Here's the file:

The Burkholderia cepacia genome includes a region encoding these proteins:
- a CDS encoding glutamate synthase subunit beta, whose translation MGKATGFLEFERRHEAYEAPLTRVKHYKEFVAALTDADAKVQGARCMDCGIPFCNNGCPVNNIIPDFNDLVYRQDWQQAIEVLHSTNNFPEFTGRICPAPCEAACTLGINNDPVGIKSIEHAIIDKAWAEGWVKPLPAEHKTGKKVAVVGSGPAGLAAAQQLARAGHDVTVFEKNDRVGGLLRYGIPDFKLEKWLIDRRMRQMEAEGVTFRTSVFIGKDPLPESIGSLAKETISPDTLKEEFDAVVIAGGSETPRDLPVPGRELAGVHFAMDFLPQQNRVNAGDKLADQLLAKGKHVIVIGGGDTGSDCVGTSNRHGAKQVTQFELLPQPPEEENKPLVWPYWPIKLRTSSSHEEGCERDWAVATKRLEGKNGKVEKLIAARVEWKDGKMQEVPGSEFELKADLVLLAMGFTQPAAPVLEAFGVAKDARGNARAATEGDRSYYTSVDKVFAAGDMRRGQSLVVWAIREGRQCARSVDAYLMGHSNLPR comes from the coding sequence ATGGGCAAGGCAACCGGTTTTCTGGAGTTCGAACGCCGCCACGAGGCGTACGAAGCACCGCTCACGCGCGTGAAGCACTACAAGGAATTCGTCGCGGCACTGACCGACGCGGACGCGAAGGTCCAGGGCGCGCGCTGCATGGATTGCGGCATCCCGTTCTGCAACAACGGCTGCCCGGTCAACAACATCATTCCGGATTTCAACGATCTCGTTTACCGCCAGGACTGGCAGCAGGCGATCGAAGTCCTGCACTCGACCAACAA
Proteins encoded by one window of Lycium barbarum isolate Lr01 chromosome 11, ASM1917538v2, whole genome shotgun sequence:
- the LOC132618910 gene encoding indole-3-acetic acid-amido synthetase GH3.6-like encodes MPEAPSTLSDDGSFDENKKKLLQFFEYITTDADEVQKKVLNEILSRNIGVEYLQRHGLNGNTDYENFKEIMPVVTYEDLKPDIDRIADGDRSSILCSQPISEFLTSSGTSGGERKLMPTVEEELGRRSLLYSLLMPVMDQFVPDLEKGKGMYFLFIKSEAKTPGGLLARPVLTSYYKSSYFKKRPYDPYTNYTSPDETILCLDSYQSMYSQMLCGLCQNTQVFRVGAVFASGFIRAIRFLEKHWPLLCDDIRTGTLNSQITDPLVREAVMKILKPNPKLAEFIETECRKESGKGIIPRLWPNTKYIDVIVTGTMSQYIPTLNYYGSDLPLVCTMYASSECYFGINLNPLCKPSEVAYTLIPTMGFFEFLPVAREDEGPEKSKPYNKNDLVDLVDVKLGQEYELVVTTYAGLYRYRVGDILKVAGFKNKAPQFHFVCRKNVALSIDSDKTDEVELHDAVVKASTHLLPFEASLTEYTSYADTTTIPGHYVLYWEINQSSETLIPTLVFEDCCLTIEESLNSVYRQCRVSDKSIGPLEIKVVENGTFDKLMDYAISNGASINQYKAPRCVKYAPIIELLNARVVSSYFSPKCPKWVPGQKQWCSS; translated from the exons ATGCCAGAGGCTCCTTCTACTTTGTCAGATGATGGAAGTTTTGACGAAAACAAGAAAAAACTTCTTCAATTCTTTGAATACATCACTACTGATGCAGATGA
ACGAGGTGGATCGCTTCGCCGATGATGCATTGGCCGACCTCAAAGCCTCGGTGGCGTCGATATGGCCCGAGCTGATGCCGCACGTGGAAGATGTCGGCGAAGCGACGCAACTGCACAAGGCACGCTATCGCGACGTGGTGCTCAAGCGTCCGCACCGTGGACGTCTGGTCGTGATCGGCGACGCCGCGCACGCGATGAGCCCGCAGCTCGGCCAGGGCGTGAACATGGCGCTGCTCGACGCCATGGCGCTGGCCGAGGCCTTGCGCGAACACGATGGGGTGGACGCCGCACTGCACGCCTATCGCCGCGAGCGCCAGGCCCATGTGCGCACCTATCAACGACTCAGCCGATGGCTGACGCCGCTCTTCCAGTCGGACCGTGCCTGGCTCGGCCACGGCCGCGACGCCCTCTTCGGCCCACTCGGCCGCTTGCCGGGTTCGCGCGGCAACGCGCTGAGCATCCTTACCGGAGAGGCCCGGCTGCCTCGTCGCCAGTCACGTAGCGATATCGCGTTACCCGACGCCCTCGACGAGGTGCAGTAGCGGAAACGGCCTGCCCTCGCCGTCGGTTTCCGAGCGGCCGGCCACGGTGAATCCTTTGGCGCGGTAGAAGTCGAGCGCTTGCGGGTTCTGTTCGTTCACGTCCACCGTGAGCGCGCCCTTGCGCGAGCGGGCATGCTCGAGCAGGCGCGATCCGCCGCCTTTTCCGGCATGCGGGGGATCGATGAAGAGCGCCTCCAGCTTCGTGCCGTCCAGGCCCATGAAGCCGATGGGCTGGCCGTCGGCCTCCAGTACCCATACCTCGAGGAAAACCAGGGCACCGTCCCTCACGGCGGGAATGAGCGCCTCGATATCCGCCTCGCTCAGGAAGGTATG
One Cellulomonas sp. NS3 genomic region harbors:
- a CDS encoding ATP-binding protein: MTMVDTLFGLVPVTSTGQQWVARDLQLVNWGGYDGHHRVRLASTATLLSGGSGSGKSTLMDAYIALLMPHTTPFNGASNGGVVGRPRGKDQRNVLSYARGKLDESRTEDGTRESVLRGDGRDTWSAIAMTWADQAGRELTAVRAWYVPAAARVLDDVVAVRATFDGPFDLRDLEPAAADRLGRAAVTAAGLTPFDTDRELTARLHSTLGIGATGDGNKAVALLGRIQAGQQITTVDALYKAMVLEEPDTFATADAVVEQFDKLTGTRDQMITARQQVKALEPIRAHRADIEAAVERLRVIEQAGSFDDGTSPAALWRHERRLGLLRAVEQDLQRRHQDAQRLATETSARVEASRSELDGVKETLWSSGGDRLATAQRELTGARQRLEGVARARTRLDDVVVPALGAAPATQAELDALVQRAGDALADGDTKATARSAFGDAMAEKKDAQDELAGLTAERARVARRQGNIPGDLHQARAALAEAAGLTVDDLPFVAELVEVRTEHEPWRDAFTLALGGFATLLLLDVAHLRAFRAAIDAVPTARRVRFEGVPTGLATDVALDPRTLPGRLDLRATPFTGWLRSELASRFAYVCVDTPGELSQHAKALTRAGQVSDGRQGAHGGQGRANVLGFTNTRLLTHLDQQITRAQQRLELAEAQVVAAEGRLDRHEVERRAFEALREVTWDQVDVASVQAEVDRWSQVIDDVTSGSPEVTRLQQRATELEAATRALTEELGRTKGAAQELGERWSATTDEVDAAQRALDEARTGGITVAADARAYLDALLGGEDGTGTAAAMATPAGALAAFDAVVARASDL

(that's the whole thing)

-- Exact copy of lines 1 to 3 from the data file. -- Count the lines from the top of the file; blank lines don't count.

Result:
The Burkholderia cepacia genome includes a region encoding these proteins:
- a CDS encoding glutamate synthase subunit beta, whose translation MGKATGFLEFERRHEAYEAPLTRVKHYKEFVAALTDADAKVQGARCMDCGIPFCNNGCPVNNIIPDFNDLVYRQDWQQAIEVLHSTNNFPEFTGRICPAPCEAACTLGINNDPVGIKSIEHAIIDKAWAEGWVKPLPAEHKTGKKVAVVGSGPAGLAAAQQLARAGHDVTVFEKNDRVGGLLRYGIPDFKLEKWLIDRRMRQMEAEGVTFRTSVFIGKDPLPESIGSLAKETISPDTLKEEFDAVVIAGGSETPRDLPVPGRELAGVHFAMDFLPQQNRVNAGDKLADQLLAKGKHVIVIGGGDTGSDCVGTSNRHGAKQVTQFELLPQPPEEENKPLVWPYWPIKLRTSSSHEEGCERDWAVATKRLEGKNGKVEKLIAARVEWKDGKMQEVPGSEFELKADLVLLAMGFTQPAAPVLEAFGVAKDARGNARAATEGDRSYYTSVDKVFAAGDMRRGQSLVVWAIREGRQCARSVDAYLMGHSNLPR comes from the coding sequence ATGGGCAAGGCAACCGGTTTTCTGGAGTTCGAACGCCGCCACGAGGCGTACGAAGCACCGCTCACGCGCGTGAAGCACTACAAGGAATTCGTCGCGGCACTGACCGACGCGGACGCGAAGGTCCAGGGCGCGCGCTGCATGGATTGCGGCATCCCGTTCTGCAACAACGGCTGCCCGGTCAACAACATCATTCCGGATTTCAACGATCTCGTTTACCGCCAGGACTGGCAGCAGGCGATCGAAGTCCTGCACTCGACCAACAA
Proteins encoded by one window of Lycium barbarum isolate Lr01 chromosome 11, ASM1917538v2, whole genome shotgun sequence: